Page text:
Nice ones, both pairs. Liturgiam Authenticam wanted both literalness and a following of the word-order of the Latin. But the only way of doing the latter with the second collect would be to abandon precision and go for something like "Hear the intercessions made in the presence of thy mercy, now and in the hour of our death, by .." etc. Not easy, is it? It will be interesting to see New ICEL's versions of the collects in Ordinary Time: how will they compare with Cranmer?

Fr John Hunwicke SSC, said...

Is Gengulphus an admirer of the late Mme Recamier, and if so, why? If not, who is the lady?

Gengulphus said...

Is Gengulphus an admirer of the late Mme Recamier, and if so, why? If not, who is the lady?

Dear Father,

Alas my murderous wife indulged in avant-garde fancy dress. The punishment - unique in Christian hagiography - which was visited upon her is told here:
http://www.gengulphus.org/index.
php/home/of_the_wife

But your chastening comment has obliged me to appear henceforth in propria persona.

John F H H said...

I have before me Missel de Paris, Latin-François, ...Imprimé par Ordre de Monseigneur L'Archêveque [in 8 Vols] Paris 1741

I found the first collect [the Mass of the Five Wounds] with little difficulty.
I was amused by the rendering into French of Concede,quæsumus and thought it worth sharing:
Faites, s'il vous plaît, Dieu de bonté, que nous trouvions dans les plaies sacrées de votre Fils unique, la guérison de toutes blessures de peché, & la source de salut éternel, Par le même Jesus-Christ votre Fils notre Seigneur, qui étant Dieu vit & régne, &c.

One may compare this with the prolix collect of the Sarum Missal [unfortunately I do not have access to the Latin] with Wickham Legg's translation in brackets]:
O Lord, Jesus Christ, Son of the living God, who camest down from heaven to earth from the bosom of the Father, and barest [didst bear] five wounds upon the wood of the cross, and didst shed Thy precious blood for the remission [forgiveness] of our sins: we humbly beseech Thee, that in the day of judgement we may be set at Thy right hand, and me found meet [worthy] to hear from Thee those most comfortable words [that most sweet word]: Come ye blessed into the kingdom of my Father. Who lives and reignest with the same Father. In the unity of the Holy Spirit.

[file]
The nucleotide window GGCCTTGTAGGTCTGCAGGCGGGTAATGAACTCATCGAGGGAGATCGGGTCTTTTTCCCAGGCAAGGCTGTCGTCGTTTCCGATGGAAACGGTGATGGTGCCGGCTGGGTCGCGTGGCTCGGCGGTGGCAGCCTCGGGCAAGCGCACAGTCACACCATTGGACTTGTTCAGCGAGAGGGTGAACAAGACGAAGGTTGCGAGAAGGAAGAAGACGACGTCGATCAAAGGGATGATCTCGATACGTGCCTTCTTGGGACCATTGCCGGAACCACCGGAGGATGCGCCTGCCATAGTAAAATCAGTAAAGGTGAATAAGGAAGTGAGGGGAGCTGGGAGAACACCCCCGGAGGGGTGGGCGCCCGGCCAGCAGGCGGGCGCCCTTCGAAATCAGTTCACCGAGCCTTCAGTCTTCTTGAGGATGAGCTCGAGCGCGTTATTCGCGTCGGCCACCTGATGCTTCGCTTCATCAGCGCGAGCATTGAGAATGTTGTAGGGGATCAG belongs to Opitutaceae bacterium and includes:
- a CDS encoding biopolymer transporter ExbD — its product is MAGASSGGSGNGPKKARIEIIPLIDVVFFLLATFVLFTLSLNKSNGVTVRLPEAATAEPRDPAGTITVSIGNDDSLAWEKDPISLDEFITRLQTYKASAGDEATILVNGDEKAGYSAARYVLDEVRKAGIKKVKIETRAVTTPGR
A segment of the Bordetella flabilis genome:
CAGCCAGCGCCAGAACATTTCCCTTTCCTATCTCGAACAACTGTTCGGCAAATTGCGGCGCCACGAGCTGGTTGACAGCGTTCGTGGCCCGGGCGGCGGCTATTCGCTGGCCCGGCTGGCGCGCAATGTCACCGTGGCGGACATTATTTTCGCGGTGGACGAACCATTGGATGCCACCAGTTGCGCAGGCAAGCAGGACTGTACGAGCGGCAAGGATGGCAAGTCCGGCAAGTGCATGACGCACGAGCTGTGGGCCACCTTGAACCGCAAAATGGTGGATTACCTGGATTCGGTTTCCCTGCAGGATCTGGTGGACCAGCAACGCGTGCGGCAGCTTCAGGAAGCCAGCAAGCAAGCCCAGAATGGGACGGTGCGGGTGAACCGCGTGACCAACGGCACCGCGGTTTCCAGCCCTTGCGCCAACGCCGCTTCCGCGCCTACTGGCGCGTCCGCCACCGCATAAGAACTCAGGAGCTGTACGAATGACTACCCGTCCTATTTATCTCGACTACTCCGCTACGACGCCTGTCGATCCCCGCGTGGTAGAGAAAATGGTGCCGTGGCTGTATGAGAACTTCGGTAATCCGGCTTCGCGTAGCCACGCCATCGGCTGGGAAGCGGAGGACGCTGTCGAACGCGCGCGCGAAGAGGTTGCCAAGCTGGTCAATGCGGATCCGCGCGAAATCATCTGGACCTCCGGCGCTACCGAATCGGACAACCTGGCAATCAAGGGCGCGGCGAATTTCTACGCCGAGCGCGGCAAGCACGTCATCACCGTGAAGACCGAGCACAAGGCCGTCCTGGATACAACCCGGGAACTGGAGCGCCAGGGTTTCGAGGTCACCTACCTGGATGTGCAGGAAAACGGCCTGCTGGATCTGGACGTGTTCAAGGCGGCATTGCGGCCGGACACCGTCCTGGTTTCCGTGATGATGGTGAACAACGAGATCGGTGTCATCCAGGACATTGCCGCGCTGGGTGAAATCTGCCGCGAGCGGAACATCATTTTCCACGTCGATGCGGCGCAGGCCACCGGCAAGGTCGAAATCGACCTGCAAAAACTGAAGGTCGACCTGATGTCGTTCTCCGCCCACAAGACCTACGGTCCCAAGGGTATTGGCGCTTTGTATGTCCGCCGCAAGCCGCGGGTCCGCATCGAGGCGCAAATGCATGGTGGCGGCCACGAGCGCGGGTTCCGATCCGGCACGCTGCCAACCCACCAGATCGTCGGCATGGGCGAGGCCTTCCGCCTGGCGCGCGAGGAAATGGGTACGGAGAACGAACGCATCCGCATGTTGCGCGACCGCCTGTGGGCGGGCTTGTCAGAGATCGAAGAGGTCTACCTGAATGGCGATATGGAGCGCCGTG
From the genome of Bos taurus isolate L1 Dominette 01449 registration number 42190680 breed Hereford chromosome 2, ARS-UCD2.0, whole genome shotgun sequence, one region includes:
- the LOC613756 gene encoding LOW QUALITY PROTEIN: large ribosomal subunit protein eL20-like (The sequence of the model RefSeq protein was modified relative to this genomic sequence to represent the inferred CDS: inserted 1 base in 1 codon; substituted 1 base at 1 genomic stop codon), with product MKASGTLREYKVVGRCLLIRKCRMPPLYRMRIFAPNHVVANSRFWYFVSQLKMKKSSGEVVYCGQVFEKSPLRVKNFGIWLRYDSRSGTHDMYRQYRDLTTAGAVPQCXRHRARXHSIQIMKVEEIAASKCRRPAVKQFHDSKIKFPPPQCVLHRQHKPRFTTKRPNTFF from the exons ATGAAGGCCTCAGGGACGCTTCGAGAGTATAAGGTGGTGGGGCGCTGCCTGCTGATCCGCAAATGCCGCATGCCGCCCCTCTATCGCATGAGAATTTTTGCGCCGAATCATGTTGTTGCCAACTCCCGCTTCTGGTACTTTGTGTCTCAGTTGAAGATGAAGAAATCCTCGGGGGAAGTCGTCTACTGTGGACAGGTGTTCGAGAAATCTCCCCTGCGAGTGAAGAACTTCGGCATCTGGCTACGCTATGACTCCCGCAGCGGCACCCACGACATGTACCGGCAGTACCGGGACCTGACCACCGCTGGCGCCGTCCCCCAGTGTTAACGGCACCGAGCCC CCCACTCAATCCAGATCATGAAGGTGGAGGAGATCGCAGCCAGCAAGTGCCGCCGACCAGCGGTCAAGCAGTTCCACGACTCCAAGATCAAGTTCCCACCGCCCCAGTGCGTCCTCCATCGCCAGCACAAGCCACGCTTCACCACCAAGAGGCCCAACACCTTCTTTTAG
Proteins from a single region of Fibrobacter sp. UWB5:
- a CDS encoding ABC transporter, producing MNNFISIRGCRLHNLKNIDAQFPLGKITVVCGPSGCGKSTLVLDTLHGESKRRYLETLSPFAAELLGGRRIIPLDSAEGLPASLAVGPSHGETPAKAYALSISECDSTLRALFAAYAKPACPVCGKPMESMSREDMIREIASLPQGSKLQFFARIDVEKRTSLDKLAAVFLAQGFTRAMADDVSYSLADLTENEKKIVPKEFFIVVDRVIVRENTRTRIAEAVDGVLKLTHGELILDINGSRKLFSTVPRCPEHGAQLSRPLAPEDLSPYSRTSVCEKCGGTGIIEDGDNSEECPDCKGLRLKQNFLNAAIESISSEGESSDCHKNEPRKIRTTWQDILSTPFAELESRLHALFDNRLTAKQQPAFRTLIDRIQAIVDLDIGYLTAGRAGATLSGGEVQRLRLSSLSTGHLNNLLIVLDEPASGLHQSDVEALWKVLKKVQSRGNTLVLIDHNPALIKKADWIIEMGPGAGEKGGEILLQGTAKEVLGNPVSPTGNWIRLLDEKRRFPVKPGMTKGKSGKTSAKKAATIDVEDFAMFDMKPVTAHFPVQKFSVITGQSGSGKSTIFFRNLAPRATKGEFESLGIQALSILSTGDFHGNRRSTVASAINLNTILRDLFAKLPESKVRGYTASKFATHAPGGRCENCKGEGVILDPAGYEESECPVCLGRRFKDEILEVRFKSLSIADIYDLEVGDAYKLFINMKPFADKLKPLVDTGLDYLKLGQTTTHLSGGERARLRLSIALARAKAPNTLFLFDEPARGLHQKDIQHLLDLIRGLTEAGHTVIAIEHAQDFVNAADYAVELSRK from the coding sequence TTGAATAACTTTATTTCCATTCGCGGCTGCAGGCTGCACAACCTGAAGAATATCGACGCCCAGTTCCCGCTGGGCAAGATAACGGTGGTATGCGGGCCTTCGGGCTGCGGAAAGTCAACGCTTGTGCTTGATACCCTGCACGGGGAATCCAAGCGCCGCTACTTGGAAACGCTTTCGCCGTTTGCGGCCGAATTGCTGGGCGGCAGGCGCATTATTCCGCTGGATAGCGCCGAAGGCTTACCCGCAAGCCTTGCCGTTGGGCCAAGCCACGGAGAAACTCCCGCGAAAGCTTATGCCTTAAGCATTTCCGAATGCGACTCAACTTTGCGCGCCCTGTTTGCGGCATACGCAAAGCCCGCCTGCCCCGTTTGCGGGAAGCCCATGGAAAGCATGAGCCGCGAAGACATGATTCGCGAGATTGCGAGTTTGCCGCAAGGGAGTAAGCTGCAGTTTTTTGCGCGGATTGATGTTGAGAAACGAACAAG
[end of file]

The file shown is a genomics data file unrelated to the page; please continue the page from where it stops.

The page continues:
One is tempted to ask whether it was Cranmer's familiarity with this collect which led to the "Come ye blessed of my Father" in the 1549 Prayer Book Burial Office. Alas, Brightman only directs us to the reference in St.Matthew's Gospel.

I had more difficulty with Fr.Hunwicke's second collect: my Missel has for
Le Vendredi de la Semaine de Passion
the Mass of La Compassion de la Ste Vierge with this Collect:
Da, quæsumus, Domine, cordibus nostris intimum veræ pietatis affectum, ut in tui Filii passione, sanctissimæ matris ejus digne compatientes, saluataris mysterii fructum percipere mereamur, Per eundem.
Which is rendered:
Repandez dans nos cœurs, ô mon Dieu, les rendres sentimens d'une véritable piété, afin compatissant aux souffrances de votre Fils unique avec sa mere, nous recevions comme elle le fruit du mystére qui opére notre salut; Par le même J.C.N.S


This Collect also appears in a Missale Condomiense of 1763.

Anyway, my question: What is the relationship between Fr.Hunwicke's Missale Parisiense and the Missel de Paris of 1741?

Regards
John UK

Fr John Hunwicke SSC, said...

Sorry we didn't have longer to talk on Saturday. I have never seen a Missal of the diocese of Condom; Bossuet, of course, was bishop there before he went on to Meaux (does anybody know where in England one could get sight of a Missale Meldense?).

Please, no cracks from the Course Tendency about the diocese of Condom.